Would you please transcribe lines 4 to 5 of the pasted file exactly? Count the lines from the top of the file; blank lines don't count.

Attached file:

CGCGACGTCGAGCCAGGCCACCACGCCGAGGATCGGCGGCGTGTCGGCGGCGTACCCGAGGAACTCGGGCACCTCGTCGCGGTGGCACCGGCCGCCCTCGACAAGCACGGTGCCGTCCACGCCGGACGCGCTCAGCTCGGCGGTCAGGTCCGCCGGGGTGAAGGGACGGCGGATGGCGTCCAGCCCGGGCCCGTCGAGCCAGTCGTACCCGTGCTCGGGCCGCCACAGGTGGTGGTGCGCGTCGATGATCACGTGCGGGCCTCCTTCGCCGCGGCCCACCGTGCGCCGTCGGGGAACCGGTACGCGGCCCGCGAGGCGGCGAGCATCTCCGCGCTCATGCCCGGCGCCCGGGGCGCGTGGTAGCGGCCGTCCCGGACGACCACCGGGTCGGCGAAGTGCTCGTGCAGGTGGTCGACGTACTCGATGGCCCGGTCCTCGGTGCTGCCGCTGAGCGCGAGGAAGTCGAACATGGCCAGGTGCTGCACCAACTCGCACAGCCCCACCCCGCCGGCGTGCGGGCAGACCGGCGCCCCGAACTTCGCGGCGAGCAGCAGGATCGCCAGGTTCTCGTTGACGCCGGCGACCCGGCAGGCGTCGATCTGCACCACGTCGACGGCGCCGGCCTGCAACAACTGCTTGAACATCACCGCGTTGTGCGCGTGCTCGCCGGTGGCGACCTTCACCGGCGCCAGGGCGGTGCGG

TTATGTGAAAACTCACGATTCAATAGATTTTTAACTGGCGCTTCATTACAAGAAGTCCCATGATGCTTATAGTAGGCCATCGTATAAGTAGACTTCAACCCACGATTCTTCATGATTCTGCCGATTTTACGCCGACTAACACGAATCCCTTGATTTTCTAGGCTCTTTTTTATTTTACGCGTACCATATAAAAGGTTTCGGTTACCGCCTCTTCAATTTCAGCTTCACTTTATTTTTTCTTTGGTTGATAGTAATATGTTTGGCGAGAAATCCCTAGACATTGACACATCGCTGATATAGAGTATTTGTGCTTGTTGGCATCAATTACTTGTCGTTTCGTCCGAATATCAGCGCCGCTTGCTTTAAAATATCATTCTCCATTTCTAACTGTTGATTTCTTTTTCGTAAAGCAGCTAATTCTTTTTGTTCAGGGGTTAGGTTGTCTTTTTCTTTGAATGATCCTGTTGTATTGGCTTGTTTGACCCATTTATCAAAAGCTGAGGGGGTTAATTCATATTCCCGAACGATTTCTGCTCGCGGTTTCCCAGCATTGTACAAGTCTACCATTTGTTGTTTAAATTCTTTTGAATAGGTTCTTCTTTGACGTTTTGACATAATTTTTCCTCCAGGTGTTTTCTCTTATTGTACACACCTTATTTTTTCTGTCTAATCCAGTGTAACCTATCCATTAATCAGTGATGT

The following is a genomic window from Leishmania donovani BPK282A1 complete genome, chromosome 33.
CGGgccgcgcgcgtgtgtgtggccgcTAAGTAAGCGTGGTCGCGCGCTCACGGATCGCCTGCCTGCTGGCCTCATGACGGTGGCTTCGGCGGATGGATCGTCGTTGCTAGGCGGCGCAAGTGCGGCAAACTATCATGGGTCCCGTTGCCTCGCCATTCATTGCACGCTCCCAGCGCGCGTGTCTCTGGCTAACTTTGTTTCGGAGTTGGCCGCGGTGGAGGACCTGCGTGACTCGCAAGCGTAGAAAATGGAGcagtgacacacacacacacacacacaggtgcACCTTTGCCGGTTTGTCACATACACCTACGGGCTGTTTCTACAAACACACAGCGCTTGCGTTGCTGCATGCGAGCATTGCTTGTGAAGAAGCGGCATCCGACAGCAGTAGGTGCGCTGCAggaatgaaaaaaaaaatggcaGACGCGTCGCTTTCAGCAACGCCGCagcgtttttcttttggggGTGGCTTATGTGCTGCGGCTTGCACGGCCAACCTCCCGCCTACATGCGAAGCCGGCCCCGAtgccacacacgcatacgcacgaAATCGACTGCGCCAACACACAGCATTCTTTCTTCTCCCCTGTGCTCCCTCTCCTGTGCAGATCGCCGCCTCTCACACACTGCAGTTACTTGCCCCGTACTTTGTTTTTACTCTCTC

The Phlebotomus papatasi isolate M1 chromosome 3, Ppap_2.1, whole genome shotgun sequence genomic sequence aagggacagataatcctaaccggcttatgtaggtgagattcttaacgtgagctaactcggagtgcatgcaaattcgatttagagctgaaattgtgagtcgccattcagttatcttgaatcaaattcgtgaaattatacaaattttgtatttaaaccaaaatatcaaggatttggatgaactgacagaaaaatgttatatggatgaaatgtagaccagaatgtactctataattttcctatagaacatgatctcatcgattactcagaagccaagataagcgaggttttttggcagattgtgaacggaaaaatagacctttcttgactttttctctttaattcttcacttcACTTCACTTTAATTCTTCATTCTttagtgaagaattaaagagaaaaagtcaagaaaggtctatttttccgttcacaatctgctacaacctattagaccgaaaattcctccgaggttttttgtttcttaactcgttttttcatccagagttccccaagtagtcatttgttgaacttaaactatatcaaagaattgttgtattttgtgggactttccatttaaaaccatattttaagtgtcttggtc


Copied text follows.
CGGgccgcgcgcgtgtgtgtggccgcTAAGTAAGCGTGGTCGCGCGCTCACGGATCGCCTGCCTGCTGGCCTCATGACGGTGGCTTCGGCGGATGGATCGTCGTTGCTAGGCGGCGCAAGTGCGGCAAACTATCATGGGTCCCGTTGCCTCGCCATTCATTGCACGCTCCCAGCGCGCGTGTCTCTGGCTAACTTTGTTTCGGAGTTGGCCGCGGTGGAGGACCTGCGTGACTCGCAAGCGTAGAAAATGGAGcagtgacacacacacacacacacacaggtgcACCTTTGCCGGTTTGTCACATACACCTACGGGCTGTTTCTACAAACACACAGCGCTTGCGTTGCTGCATGCGAGCATTGCTTGTGAAGAAGCGGCATCCGACAGCAGTAGGTGCGCTGCAggaatgaaaaaaaaaatggcaGACGCGTCGCTTTCAGCAACGCCGCagcgtttttcttttggggGTGGCTTATGTGCTGCGGCTTGCACGGCCAACCTCCCGCCTACATGCGAAGCCGGCCCCGAtgccacacacgcatacgcacgaAATCGACTGCGCCAACACACAGCATTCTTTCTTCTCCCCTGTGCTCCCTCTCCTGTGCAGATCGCCGCCTCTCACACACTGCAGTTACTTGCCCCGTACTTTGTTTTTACTCTCTC

The Phlebotomus papatasi isolate M1 chromosome 3, Ppap_2.1, whole genome shotgun sequence genomic sequence aagggacagataatcctaaccggcttatgtaggtgagattcttaacgtgagctaactcggagtgcatgcaaattcgatttagagctgaaattgtgagtcgccattcagttatcttgaatcaaattcgtgaaattatacaaattttgtatttaaaccaaaatatcaaggatttggatgaactgacagaaaaatgttatatggatgaaatgtagaccagaatgtactctataattttcctatagaacatgatctcatcgattactcagaagccaagataagcgaggttttttggcagattgtgaacggaaaaatagacctttcttgactttttctctttaattcttcacttcACTTCACTTTAATTCTTCATTCTttagtgaagaattaaagagaaaaagtcaagaaaggtctatttttccgttcacaatctgctacaacctattagaccgaaaattcctccgaggttttttgtttcttaactcgttttttcatccagagttccccaagtagtcatttgttgaacttaaactatatcaaagaattgttgtattttgtgggactttccatttaaaaccatattttaagtgtcttggtc